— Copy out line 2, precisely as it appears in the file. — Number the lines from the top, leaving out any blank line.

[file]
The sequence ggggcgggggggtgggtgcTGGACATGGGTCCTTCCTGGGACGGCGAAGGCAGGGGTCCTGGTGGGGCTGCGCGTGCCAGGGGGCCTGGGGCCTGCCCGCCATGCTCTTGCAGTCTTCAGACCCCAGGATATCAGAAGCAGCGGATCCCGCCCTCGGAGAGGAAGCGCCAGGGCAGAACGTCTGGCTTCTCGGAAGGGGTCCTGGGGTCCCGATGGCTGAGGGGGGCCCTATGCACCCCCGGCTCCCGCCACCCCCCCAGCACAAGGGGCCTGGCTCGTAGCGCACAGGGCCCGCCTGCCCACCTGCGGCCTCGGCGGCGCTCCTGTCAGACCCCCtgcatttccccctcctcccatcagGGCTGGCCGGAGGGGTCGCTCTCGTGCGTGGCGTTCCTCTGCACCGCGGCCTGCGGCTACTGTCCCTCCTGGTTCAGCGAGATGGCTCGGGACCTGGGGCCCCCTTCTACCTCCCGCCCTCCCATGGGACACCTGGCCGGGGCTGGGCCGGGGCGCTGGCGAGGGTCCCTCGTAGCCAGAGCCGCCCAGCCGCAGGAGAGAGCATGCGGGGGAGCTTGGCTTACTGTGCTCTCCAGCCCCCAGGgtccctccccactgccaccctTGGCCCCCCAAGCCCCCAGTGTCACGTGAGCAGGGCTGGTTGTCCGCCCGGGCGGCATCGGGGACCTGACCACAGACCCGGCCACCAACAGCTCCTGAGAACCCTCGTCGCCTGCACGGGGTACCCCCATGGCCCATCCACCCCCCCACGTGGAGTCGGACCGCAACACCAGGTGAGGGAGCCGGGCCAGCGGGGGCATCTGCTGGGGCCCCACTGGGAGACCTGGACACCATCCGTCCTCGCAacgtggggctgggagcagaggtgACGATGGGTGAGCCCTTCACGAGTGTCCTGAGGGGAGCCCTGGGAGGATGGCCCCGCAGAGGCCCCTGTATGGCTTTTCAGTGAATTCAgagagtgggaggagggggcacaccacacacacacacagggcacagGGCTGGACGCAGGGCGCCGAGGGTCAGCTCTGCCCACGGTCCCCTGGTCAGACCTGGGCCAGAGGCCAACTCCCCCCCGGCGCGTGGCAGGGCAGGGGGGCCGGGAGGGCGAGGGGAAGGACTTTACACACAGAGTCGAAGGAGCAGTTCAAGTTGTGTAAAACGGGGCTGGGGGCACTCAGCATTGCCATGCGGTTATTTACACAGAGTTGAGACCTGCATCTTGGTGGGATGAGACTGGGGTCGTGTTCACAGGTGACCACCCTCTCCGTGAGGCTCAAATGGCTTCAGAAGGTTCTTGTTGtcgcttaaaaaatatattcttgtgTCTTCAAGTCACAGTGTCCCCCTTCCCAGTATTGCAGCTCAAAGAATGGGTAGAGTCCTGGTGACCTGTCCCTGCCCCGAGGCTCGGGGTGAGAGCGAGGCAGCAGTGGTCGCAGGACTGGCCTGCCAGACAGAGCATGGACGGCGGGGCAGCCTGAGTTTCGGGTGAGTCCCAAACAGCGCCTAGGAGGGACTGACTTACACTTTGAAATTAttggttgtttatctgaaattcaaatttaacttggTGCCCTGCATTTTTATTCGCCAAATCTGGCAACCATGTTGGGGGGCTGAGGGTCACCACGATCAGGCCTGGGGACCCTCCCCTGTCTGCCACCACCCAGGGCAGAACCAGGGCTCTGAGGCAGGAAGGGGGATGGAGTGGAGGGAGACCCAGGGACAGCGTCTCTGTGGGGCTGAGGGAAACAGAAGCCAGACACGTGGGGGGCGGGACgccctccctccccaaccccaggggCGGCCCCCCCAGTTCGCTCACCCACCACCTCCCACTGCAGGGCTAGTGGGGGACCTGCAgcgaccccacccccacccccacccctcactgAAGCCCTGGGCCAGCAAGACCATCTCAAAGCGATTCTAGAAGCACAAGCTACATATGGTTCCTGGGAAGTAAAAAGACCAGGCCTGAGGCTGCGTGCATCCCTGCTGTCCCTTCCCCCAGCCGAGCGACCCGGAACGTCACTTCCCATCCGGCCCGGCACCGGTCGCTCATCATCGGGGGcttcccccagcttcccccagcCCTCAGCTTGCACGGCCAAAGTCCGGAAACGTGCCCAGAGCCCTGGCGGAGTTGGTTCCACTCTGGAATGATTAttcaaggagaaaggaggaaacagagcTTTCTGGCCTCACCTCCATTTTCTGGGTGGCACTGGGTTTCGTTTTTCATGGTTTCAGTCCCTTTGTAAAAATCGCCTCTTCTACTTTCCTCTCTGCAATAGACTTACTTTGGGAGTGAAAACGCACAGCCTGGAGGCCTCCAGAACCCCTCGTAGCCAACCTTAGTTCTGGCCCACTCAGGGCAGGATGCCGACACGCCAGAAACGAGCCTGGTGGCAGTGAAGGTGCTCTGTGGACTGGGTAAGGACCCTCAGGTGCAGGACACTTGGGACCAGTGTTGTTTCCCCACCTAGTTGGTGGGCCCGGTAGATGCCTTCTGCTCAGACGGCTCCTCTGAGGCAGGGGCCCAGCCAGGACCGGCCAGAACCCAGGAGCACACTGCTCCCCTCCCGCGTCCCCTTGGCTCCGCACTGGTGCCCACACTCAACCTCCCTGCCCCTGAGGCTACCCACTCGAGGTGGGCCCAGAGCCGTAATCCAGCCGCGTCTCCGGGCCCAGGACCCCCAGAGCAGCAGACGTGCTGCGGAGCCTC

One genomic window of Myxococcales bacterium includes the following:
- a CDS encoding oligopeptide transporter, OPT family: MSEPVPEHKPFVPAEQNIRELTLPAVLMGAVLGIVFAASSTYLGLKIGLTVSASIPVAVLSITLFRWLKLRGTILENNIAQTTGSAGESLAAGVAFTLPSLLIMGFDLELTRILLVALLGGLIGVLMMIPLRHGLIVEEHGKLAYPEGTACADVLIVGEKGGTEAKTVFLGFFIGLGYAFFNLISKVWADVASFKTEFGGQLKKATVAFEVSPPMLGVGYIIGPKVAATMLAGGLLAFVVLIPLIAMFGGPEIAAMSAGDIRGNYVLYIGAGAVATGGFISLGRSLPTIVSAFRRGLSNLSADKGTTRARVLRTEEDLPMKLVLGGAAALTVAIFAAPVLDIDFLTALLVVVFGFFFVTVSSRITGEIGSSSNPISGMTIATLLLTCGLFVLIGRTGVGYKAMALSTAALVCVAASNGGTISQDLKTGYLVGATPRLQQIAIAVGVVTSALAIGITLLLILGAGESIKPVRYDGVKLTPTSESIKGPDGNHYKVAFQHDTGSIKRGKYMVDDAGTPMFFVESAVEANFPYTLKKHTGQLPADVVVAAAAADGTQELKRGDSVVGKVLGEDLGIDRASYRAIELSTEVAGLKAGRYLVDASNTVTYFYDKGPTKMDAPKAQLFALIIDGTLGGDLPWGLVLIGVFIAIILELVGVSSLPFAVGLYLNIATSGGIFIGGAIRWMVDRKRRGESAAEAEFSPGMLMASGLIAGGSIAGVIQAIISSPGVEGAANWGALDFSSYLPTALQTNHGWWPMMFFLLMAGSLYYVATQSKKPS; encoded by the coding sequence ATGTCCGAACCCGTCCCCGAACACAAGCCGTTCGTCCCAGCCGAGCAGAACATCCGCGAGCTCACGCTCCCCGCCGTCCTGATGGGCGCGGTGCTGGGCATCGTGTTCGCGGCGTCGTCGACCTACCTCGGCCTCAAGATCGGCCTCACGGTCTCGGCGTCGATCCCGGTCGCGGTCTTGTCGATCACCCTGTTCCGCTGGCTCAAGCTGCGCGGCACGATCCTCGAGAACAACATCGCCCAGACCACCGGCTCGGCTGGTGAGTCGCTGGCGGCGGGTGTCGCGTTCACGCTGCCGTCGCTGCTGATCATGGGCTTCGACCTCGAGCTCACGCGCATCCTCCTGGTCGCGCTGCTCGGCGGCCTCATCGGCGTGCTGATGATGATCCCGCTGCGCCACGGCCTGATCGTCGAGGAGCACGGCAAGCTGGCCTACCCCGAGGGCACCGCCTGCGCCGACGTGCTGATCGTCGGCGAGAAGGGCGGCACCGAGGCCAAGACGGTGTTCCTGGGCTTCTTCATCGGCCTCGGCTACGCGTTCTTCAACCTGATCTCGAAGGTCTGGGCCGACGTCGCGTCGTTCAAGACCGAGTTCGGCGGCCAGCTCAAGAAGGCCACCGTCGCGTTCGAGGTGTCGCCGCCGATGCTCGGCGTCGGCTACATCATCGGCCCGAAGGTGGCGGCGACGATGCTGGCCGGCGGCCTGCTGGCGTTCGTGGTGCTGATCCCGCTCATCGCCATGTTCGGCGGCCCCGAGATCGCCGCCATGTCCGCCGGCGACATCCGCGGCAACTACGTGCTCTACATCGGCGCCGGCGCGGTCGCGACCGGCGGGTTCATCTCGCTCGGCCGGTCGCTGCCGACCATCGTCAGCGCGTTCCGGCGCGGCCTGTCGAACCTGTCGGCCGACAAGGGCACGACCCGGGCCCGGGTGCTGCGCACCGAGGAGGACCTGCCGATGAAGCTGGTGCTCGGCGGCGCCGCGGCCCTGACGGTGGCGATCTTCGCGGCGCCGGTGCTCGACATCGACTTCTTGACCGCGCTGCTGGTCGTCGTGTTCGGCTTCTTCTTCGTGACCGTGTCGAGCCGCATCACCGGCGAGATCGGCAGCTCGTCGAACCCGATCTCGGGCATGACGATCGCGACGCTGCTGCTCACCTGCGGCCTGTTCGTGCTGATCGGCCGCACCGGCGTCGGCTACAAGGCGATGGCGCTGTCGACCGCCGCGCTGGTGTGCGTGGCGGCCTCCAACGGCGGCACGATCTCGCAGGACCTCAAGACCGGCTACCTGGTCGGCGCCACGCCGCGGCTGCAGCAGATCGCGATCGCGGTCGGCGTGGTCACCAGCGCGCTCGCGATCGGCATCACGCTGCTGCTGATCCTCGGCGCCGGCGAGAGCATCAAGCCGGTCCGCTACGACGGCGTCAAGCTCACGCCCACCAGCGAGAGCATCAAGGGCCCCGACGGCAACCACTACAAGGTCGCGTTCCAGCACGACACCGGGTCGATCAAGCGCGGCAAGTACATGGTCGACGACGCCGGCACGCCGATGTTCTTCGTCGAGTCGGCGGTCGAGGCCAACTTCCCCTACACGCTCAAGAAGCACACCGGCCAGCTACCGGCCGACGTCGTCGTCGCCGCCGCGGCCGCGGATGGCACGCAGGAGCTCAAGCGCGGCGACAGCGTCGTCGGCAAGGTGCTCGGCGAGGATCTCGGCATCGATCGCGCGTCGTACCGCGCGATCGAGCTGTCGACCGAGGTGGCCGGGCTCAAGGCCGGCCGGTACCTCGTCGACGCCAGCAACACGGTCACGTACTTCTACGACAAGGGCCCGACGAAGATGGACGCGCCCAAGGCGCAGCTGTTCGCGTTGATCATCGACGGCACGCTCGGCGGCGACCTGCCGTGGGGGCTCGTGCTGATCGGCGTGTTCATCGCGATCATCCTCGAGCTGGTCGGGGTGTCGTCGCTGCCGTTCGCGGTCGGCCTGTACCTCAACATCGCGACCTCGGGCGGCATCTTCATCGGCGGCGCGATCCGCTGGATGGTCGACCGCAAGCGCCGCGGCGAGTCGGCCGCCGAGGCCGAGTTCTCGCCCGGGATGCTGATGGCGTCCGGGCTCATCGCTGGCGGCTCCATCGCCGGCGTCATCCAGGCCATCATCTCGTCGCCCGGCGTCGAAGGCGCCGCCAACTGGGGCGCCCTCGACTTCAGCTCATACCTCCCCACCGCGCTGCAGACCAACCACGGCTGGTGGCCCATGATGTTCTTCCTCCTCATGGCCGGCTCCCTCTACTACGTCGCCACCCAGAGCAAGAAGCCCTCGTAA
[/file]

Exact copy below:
One genomic window of Myxococcales bacterium includes the following: